Richard Sherman

49ers notes: Richard Sherman cleared for individual on-field work

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usati

49ers notes: Richard Sherman cleared for individual on-field work

SANTA CLARA – Veteran cornerback Richard Sherman reached a milestone in his return from Achilles surgery this week as he began performing individual drills.

The 49ers wrap up their official offseason program on Wednesday, and Sherman said he easily could have been cleared for full work by now if he was in a position to be competing for a roster spot.

“It’s right on par with what we expected,” Sherman said on Tuesday. “The body is feeling good. If I wasn’t an eight-year vet, I’d probably be out there getting more reps in. But they don’t feel I need the reps, and I don’t think I need the reps. So it works out.”

Sherman is on pace to step be practicing without any limitations at or near the beginning of training camp, which is set to open in late-July. He sustained a season-ending ruptured right Achilles in November while a member of the Seattle Seahawks. He also underwent a procedure on his left heel early in the offseason to remove bone spurs.

“There’ve been no setbacks. I know that’s the goal. That’s what we’re targeting, really what we’re expecting,” 49ers coach Kyle Shanahan said. “We’re going to be very cautious, too. Not promising you it’ll be that day, but that’s what we’re looking to and there’s been no reason to think differently.”

Sherman went through drills before practice in which he backpedaled and changed direction to break on thrown passes. Once practice began, he took his standard position during organized team activities (OTAs) as a fully engaged bystander.

“It’s been fun to watch guys grow during the OTA practices, but it’s also frustrating when you know most of the plays that are coming and how they’re going to attack you but you can’t do anything from the sideline but tell guys where to be and when to be there,” Sherman said.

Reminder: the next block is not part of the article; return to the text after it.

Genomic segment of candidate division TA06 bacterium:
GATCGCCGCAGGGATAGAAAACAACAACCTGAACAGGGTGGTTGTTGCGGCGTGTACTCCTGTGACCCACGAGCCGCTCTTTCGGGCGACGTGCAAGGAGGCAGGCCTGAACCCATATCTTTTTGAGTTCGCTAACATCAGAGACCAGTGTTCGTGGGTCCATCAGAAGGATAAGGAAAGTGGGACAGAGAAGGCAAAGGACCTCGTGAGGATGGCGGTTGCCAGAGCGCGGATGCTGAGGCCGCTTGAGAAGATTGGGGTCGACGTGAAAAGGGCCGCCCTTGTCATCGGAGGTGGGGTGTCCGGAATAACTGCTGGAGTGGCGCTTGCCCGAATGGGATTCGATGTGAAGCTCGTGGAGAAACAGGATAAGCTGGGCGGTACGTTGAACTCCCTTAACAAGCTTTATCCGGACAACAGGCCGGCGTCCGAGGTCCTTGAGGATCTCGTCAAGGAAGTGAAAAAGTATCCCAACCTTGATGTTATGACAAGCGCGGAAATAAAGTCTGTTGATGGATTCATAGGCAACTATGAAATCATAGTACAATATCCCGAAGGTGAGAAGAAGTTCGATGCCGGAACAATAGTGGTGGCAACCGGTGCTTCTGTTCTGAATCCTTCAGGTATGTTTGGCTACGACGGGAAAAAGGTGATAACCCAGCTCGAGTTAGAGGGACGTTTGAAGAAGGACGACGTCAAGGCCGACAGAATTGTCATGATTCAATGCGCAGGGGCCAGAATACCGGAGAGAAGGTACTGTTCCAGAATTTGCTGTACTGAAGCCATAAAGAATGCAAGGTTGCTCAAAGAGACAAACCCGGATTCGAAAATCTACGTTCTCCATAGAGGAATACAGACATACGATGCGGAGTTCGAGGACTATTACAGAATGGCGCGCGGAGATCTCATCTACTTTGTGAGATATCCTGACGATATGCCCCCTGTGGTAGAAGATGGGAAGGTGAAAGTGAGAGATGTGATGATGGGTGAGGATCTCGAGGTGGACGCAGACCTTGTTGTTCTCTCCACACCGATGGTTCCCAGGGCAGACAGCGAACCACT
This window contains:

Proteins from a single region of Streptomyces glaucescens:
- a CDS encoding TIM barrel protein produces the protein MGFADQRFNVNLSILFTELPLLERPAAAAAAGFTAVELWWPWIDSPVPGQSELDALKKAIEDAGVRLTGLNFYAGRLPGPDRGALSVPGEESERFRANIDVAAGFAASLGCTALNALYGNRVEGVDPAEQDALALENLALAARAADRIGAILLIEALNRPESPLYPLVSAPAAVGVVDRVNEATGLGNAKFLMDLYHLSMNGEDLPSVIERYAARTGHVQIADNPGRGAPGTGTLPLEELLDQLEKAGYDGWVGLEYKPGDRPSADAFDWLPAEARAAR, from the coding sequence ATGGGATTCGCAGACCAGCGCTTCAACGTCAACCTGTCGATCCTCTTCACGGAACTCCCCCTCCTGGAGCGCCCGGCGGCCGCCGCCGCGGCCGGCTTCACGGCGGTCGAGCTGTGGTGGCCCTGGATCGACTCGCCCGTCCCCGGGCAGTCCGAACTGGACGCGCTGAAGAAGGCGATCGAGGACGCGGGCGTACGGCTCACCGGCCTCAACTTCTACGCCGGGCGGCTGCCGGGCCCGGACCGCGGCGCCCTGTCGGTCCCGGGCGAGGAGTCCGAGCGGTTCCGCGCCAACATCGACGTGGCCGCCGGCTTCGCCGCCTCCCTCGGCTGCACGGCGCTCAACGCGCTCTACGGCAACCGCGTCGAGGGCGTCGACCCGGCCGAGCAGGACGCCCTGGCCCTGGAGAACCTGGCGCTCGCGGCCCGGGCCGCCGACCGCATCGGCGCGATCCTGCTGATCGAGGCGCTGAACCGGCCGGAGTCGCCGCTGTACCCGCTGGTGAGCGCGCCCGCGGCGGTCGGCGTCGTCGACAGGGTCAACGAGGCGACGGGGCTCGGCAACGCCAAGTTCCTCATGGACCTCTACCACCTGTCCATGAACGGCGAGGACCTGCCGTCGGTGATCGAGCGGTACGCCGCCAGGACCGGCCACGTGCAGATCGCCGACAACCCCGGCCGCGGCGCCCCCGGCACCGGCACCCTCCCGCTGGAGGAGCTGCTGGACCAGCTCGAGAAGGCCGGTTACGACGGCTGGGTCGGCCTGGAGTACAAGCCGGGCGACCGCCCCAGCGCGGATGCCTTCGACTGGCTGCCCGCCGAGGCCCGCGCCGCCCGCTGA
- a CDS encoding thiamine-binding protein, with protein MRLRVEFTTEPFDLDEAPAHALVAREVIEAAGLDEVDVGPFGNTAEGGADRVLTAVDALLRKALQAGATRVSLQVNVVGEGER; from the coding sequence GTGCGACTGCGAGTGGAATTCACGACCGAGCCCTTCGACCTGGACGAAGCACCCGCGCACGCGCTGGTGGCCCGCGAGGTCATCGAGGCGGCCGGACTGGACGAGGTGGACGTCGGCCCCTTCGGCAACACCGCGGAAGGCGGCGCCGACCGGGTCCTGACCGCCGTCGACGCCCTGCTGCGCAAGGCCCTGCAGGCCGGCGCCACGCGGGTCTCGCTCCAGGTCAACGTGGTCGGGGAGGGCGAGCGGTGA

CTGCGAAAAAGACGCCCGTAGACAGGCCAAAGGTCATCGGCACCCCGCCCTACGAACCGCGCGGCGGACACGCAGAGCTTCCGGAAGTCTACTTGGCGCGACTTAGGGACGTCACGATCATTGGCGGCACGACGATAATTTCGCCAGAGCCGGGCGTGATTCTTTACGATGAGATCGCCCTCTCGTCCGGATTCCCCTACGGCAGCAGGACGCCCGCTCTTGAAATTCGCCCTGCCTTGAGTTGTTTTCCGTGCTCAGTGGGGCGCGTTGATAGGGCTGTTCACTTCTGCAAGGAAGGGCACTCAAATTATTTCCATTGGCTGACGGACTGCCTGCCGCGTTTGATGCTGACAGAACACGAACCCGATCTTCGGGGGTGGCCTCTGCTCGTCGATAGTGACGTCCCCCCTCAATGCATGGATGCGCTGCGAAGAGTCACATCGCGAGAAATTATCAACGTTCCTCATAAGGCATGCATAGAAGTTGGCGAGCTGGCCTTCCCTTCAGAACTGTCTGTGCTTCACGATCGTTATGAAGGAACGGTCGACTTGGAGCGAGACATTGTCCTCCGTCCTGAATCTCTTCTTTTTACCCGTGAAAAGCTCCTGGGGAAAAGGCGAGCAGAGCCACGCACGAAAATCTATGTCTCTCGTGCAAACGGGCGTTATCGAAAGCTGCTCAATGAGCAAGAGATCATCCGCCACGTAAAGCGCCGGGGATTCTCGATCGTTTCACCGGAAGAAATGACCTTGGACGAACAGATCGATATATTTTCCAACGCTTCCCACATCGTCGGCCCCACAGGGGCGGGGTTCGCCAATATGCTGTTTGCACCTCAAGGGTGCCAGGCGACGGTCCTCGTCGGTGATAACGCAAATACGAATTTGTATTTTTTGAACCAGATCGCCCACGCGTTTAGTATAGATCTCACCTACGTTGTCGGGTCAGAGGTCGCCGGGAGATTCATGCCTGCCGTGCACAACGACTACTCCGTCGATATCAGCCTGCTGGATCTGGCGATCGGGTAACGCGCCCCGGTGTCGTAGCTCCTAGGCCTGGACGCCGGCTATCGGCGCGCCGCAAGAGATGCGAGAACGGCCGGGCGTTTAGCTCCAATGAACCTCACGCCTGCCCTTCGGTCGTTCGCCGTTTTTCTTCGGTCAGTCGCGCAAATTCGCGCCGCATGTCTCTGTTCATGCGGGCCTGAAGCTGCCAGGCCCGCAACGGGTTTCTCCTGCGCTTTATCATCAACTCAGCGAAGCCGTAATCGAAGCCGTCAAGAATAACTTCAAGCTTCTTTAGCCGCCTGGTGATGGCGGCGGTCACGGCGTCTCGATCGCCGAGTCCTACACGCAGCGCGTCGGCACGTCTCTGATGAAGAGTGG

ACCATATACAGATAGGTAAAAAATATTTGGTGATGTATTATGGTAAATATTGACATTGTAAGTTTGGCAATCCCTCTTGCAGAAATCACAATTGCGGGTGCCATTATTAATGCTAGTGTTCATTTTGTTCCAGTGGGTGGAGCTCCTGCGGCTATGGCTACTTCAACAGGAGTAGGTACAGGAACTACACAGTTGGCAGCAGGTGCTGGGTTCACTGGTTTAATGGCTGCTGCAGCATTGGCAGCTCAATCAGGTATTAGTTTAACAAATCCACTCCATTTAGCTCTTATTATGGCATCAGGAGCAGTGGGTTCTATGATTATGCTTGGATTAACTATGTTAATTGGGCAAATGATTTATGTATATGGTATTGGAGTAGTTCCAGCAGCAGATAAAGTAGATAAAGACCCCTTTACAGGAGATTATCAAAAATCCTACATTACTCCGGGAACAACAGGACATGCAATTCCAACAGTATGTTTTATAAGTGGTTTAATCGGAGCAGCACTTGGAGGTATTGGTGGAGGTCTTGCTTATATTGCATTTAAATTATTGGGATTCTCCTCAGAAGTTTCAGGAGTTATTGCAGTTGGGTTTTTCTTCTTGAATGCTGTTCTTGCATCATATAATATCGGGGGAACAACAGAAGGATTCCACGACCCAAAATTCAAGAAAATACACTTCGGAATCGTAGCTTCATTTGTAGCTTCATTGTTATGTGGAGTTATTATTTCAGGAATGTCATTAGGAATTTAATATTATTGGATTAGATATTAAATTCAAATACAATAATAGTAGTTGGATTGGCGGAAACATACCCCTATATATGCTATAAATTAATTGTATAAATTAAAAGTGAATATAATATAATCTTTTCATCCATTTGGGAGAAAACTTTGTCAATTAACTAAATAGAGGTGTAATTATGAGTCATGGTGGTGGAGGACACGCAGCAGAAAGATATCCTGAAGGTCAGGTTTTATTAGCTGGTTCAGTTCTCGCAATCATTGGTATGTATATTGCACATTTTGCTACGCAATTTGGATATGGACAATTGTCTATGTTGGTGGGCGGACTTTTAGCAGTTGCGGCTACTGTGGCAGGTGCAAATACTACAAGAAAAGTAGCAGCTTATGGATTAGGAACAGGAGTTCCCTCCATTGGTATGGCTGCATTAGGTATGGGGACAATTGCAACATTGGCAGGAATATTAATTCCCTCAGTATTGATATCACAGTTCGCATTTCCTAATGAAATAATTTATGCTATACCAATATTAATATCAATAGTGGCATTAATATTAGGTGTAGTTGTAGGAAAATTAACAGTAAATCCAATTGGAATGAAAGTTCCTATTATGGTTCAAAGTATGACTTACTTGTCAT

In other 49ers notes and observations:

--Wide receiver Trent Taylor underwent a procedure this offseason to remove bone spurs from his lower back, according to the 49ers. He has not participated in OTAs, but Shanahan said there is no concern about Taylor missing time once camp opens.

“We were patient with it and it was still bothering him right before OTAs,” Shanahan said. “So we went in and cleaned some things up. He’ll be good to go by training camp.”

--Quarterback Jimmy Garoppolo’s favorite target during practice Tuesday was tight end George Kittle, who made four catches over the middle out of the 13 passes Garoppolo attempted. Cornerback Tyvis Powell intercepted a Garoppolo pass intended for wide receiver Aaron Burbridge.

--Rookie receiver Dante Pettis had a standout day with four catches, including a 30-yard over-the-shoulder reception of a C.J. Beathard pass. The catch came against tight coverage from Tararvius Moore. On the next play of the move-the-chains period, Beathard hit Burbridge for a 6-yard TD pass against the coverage of Terrell Williams.

--Reuben Foster and Malcolm Smith lined up as the starting inside linebackers. Smith is playing middle linebacker, which is responsible for the communication on the defense. Foster is remaining at the weakside position, at which he played last season.

“We kind of like Reuben just running around and not having to worry about as much,” Shanahan said.

'Coach Sherman' stands out in first week of 49ers OTAs

'Coach Sherman' stands out in first week of 49ers OTAs

Quarterback Jimmy Garoppolo was zipping passes to a variety of receivers at all different levels of the defense.

Running back Jerick McKinnon lined up at a number of spots in the 49ers’ offensive formation and caught passes with ease, showing the skills that prompted Kyle Shanahan to target him for his offense.

Defensive lineman DeForest Buckner looked as if he is ready to take the next step to become one of the NFL’s top defensive players.